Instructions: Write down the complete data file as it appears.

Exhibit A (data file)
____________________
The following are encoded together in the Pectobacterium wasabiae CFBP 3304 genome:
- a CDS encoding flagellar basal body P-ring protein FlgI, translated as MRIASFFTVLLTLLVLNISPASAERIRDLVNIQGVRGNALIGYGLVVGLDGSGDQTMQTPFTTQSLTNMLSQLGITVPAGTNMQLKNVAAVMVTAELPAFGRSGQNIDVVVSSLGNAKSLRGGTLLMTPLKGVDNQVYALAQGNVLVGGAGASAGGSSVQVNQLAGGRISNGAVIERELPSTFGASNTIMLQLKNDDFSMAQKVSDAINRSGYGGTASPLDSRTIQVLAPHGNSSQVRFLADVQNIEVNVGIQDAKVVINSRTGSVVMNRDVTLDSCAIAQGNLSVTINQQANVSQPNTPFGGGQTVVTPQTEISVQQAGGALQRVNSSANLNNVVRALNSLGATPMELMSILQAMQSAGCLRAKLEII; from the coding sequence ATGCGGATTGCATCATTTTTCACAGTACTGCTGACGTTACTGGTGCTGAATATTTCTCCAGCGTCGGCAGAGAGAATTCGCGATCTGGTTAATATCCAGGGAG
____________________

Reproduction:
The following are encoded together in the Pectobacterium wasabiae CFBP 3304 genome:
- a CDS encoding flagellar basal body P-ring protein FlgI, translated as MRIASFFTVLLTLLVLNISPASAERIRDLVNIQGVRGNALIGYGLVVGLDGSGDQTMQTPFTTQSLTNMLSQLGITVPAGTNMQLKNVAAVMVTAELPAFGRSGQNIDVVVSSLGNAKSLRGGTLLMTPLKGVDNQVYALAQGNVLVGGAGASAGGSSVQVNQLAGGRISNGAVIERELPSTFGASNTIMLQLKNDDFSMAQKVSDAINRSGYGGTASPLDSRTIQVLAPHGNSSQVRFLADVQNIEVNVGIQDAKVVINSRTGSVVMNRDVTLDSCAIAQGNLSVTINQQANVSQPNTPFGGGQTVVTPQTEISVQQAGGALQRVNSSANLNNVVRALNSLGATPMELMSILQAMQSAGCLRAKLEII; from the coding sequence ATGCGGATTGCATCATTTTTCACAGTACTGCTGACGTTACTGGTGCTGAATATTTCTCCAGCGTCGGCAGAGAGAATTCGCGATCTGGTTAATATCCAGGGAG